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Luxury Travel to Kenya: An Insider Guide

Written by
Anton Noll, Angela Thomas, Jonny Humphreys

Kenya is a magical place. It’s not just the incredible diversity of the wildlife and spectacular African sunsets, the awe-inspiring landscapes and rich culture. It’s not simply the call of a lion echoing across the plains as you drift off to sleep, and the early morning mist that hangs in the air when you wake up.

It is all of this put together alongside its people whose love for their country, and its future, is incredibly strong. This is what makes Kenya so incredibly special. Here's our ultimate guide to experiencing the best of this unique country.

See
the Big Five
Follow
the Great Migration
Meet
the Maasai

Why travel to Kenya?

The wildlife

The concentration and variety of wildlife in Kenya is astounding. It was where the concept of the safari began over 100 years ago, and its popularity has never waned. Vast open plains teem with animals, including Africa’s Big Five – lion, leopard, buffalo, elephant and rhino – as well as over 1,000 species of bird and hundreds of species of mammal.

Female cheetah stalking in early morning light - Masai Mara, Kenya

As with many countries in Africa, conservation in Kenya is a priority. Protecting endangered animals and helping both the wildlife and local communities thrive in areas where their paths cross, are issues that come into play every day. Travelling responsibly to Kenya helps ensure the survival of its majestic animals.

Elephants Tsavo East
The Great Migration

Every year between July and October, 1.5 million wildebeest and hundreds of thousands of zebra follow the rains through the Serengeti National Park in Tanzania and Kenya’s Maasai Mara. The Mara River on the border between the two countries marks the most treacherous point of the journey.

Tanzania Kenya Wildebeest Migration

Here crocodiles lurk beneath the surface of the water, waiting to pick off the weaker members of the herd. The sound of hooves thundering across the plains and the spray of the water as they crash through the river is an incredible sight and one of Africa’s premier wildlife experiences.

masai-mara-wildebeest-crossing
Incredible landscapes

There are few countries with landscapes as diverse as Kenya. From the Great Rift Valley and its network of lakes, to forested volcanic cones and dusty plains that stretch as far as the eye can see, there is a myriad of different environments and ecosystems to explore.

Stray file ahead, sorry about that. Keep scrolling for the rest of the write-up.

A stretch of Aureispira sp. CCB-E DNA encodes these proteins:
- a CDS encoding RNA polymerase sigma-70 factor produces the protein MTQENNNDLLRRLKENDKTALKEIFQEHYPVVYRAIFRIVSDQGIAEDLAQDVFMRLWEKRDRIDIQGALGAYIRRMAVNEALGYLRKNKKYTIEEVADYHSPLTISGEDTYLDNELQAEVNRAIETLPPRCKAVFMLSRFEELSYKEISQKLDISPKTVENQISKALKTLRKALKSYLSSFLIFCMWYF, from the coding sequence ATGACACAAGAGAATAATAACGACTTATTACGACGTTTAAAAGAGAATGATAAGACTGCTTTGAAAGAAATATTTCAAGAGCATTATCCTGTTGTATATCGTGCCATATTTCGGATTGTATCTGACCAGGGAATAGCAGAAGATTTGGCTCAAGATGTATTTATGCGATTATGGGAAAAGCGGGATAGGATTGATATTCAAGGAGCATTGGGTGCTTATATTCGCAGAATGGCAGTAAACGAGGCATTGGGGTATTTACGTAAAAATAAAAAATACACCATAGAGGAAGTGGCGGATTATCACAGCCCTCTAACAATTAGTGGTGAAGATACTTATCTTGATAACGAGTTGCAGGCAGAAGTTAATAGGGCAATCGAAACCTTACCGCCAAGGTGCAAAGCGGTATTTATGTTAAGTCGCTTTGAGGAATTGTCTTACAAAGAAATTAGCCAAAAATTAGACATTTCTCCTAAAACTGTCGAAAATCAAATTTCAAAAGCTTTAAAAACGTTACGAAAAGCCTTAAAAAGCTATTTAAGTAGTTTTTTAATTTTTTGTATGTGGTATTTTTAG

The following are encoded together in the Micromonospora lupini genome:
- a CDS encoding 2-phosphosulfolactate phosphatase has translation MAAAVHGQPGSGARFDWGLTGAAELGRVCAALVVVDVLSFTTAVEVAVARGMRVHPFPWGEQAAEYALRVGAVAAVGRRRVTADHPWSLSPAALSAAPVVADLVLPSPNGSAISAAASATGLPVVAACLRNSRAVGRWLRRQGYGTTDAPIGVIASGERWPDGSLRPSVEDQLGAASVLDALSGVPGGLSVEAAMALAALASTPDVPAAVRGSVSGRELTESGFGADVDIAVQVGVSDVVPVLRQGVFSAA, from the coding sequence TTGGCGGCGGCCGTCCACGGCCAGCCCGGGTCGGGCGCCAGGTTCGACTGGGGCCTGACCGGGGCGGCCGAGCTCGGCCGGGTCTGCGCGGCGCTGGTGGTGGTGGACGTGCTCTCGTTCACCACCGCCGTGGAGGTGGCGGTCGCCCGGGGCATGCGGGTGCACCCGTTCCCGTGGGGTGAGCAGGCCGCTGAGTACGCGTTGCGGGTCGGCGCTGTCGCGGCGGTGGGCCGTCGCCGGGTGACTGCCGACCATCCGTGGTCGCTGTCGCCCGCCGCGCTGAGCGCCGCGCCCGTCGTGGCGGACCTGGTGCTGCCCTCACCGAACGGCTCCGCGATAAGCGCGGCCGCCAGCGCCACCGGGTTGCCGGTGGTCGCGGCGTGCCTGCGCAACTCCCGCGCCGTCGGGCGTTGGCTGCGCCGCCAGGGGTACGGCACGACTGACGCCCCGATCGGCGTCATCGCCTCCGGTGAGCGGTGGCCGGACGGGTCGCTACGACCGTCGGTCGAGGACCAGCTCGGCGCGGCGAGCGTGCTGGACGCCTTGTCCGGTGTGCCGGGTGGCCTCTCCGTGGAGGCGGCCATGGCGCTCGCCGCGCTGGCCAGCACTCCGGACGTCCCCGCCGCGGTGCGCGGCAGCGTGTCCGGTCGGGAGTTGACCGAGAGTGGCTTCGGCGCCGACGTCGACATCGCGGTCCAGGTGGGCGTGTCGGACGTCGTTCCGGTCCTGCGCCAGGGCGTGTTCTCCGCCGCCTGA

Lions, Kenya

Mount Kenya, with its glacier-clad summits and densely forested slopes, is Africa’s second tallest peak, and nestled to the west is Lake Victoria, the world’s second largest freshwater lake that spreads across Kenya, Tanzania and Uganda. To the east, the sparkling waters of the Indian Ocean lap against Kenya’s shores.

Zebra and rhino, Solio, Kenya safari
Culture

There are more than 40 ethnic groups in Kenya and much of the country’s land is shared between the animals and these communities. Tribes such as the Maasai and the Samburu are pastoralists, following the rainfall in search of fresh pasture and water for their cattle, camels, goats and sheep.

Maasai warrior Kenya

The Maasai reside in southern Kenya and northern Tanzania while the Samburu tribe can be found across Kenya’s northern plains. Both tribes are speakers of the Maa language and are noted for their traditional dress – colourful wraps and stacks of beaded jewellery are a common sight while on safari in Kenya.

Maasai guide with couple, Kenya

Where to go in Kenya

Kenya has some of the world’s most famous national parks, but instead of making a beeline for the big names, we’ve pulled together our favourite locations for a much more exclusive experience.

Three cheetah in open plains, Maasai Mara, Kenya
Nairobi

Most trips to Kenya start and end in Nairobi, but unlike other destinations, you don’t need to waste precious time in airport hotels. A short 20-minute drive from Jomo Kenyatta International Airport brings you to the eastern gate of Nairobi National Park and immediately your African adventure begins. The wide grassy plains are home to lions, rhinos, cheetahs and giraffes, Nairobi’s skyline looming in the distance.